Horne: Importance of positive thinking when caring for a senior
As you all know by now, my life is somewhat stressful these days as I care for my aging mom.
Each day brings a change in her condition and with it a new challenge.
As I passed through many daily changes this past week, I began to feel that stress was taking over my life.
It is like the big boogey man under the bed, something that you can’t grasp, but that you just know is there.
I could not see the forest for the trees so to speak.
What results from this state is a feeling that you have no control; that you are not able to cope; that you must get away. It doesn’t really matter where, anywhere you can feel less stressed would be fine.
Recently, as one major difficulty was resolved, I stepped back and observed myself like I was looking at a friend. I could see that I was letting these external circumstances take a hold of my thinking and that the story I was telling myself was causing my reaction and my inability to stay in the moment.
We have all heard that stress is an internal process resulting from how we react rather than respond to what is going on around us.
Yes, I have a lot going on, but if I really want to help myself, and very likely those around me, it is up to me how I monitor my reactions to the events taking place.
If everything that is happening to you is a lesson for your own learning, what is the lesson?
Some of us are better worriers than others. I have watched my mom for many years worry about things that might happen and drive herself to distraction thinking about those possibilities.
I see that I have the same pattern and perhaps the gift is that it would be valuable to change my way of thinking.
I will tell you that I have read all the books and learned many techniques over the past 25 years, but of course the key to change is daily practise of what you know.
So last night, I went to spend some time with my new favourite man, Dr. Mike Evans.
By chance discovery, I found his You Tube channel at: www.youtube.com/user/DocMikeEvans.
An innovative preventive health physician in Toronto, he has developed a health lab that uses creative whiteboards to teach the public about simple methods to enhance their wellness through research-based facts. I love it. Please check his link for practical solutions to many health questions you may have.
As I pondered my current difficulty in practicing basic stress management and keeping some balance in my daily activities as I care for my mom, his entertaining and helpful whiteboard called The Single Most Important Thing You Can Do For Your Stress brought me back to remembering that it is how I respond to what I cannot control that makes the difference.
Jumping the fast train to Chattanooga might not be the answer.
Mindfulness, choosing one thought over another in the moment, is under our control.
I find myself going to the future, wondering how long I can manage all this, afraid for myself and my husband and as the fear increases, of course my ability to cope decreases.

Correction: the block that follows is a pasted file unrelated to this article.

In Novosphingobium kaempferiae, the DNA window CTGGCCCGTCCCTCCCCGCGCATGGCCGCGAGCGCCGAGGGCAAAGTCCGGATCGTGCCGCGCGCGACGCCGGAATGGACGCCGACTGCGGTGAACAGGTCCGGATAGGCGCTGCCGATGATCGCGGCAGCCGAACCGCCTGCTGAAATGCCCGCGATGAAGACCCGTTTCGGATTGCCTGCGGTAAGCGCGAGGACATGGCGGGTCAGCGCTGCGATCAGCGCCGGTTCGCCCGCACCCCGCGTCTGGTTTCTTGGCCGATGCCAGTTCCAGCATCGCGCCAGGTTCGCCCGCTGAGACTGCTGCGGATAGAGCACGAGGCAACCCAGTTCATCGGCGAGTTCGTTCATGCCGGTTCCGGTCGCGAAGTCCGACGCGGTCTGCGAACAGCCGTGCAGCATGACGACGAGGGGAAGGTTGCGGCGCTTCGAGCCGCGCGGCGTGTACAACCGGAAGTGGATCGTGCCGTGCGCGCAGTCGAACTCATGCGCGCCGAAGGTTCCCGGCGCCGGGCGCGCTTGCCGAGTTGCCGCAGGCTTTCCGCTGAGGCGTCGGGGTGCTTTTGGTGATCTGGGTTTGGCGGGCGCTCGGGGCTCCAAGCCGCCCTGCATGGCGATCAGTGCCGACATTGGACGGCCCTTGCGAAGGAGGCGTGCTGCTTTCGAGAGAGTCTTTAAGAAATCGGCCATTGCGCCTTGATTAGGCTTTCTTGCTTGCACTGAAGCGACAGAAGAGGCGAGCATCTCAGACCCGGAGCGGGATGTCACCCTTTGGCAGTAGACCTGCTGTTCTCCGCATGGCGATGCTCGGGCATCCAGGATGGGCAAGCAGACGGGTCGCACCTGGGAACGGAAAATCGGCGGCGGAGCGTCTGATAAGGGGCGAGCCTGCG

Solidifying in my mind what I can do for myself to stay balanced and actually doing it is up to me.
I am a master breathwork practitioner and one of the things I do in my business is teach others how to use conscious awareness of their breath to improve their health and well being.
I find myself many days lately holding my breath and forgetting to practice what I preach.
Our attitude, our outlook on what is going on in our lives, determines our response.
I began to think about what I was grateful for, instead of worrying about what I had to do next.
It was choice to stop feeling somewhat sorry for myself and look at who I have in my life and how incredibly supported I am, people such as my mom’s daily caregivers, Gabe and Sandie, who come in to give me the respite I need as I try to keep running a business.
Then there are the most wonderful palliative care nurses, Kathleen and Anne whose empathy and ability to listen give me the strength to realize I am never alone.
The humor of some of the crazy moments are not lost on these two, and we laugh together with great gusto at the fragility of life and the cards it deals you.
It feels so good to laugh out loud. Just do it, get a good belly laugh going all by yourself if you have to or better yet, with anyone who’ll join you.
There’s my beautiful sister Jeanie, who calls every day to see how I am doing and brainstorms solutions with me, coming over bag in hand to stay the night whenever I ask.
I have also been introduced to a husband that I never knew—one who can empty a commode most ably or pick up my mom and dance her gently over to her bed as she smiles and hugs his big shoulders as they sway together.
What a joy that brings to my heart to see and to know that he is getting the chance to say good bye to his own mom who died at 56, without him being able to be there with her.
As Dr. Mike says, just keep things simple by telling yourself short to do’s: I will swim today, I will walk the dog, I will sit and have a quiet lunch and chew slowly.
Someone said your life’s happiness is determined 10 per cent by what happens to you and 90 per cent by how you respond.
I headed off for a lunch the next day with my girl buddies and went for a pedicure after that.
I knew I would be better for it and my caregiving would be too when I got home.
And I will remember to breathe and I will remember to laugh, because even when this story is done, new challenges await.
It is always going to be about how consistently I commit to staying balanced through the more difficult opportunities that life presents that will determine my own state of well being.